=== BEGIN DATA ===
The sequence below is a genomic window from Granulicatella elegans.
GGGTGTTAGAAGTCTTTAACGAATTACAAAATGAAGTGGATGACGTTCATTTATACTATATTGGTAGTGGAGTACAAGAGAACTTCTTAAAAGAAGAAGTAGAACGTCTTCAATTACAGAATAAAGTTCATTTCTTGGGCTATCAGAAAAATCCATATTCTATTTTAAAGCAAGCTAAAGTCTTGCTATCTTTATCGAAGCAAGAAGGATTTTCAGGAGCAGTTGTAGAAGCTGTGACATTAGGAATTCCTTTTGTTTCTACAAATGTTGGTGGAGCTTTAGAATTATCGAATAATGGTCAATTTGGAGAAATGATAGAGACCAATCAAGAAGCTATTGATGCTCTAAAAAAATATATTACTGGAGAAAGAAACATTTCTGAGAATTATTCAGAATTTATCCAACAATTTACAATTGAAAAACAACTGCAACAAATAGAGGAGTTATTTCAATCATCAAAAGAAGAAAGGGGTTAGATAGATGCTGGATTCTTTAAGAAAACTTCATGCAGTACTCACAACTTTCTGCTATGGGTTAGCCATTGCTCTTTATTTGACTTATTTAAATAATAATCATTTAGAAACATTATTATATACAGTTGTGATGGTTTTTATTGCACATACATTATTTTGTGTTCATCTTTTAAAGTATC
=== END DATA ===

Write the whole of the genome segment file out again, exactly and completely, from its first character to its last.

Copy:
The sequence below is a genomic window from Granulicatella elegans.
GGGTGTTAGAAGTCTTTAACGAATTACAAAATGAAGTGGATGACGTTCATTTATACTATATTGGTAGTGGAGTACAAGAGAACTTCTTAAAAGAAGAAGTAGAACGTCTTCAATTACAGAATAAAGTTCATTTCTTGGGCTATCAGAAAAATCCATATTCTATTTTAAAGCAAGCTAAAGTCTTGCTATCTTTATCGAAGCAAGAAGGATTTTCAGGAGCAGTTGTAGAAGCTGTGACATTAGGAATTCCTTTTGTTTCTACAAATGTTGGTGGAGCTTTAGAATTATCGAATAATGGTCAATTTGGAGAAATGATAGAGACCAATCAAGAAGCTATTGATGCTCTAAAAAAATATATTACTGGAGAAAGAAACATTTCTGAGAATTATTCAGAATTTATCCAACAATTTACAATTGAAAAACAACTGCAACAAATAGAGGAGTTATTTCAATCATCAAAAGAAGAAAGGGGTTAGATAGATGCTGGATTCTTTAAGAAAACTTCATGCAGTACTCACAACTTTCTGCTATGGGTTAGCCATTGCTCTTTATTTGACTTATTTAAATAATAATCATTTAGAAACATTATTATATACAGTTGTGATGGTTTTTATTGCACATACATTATTTTGTGTTCATCTTTTAAAGTATC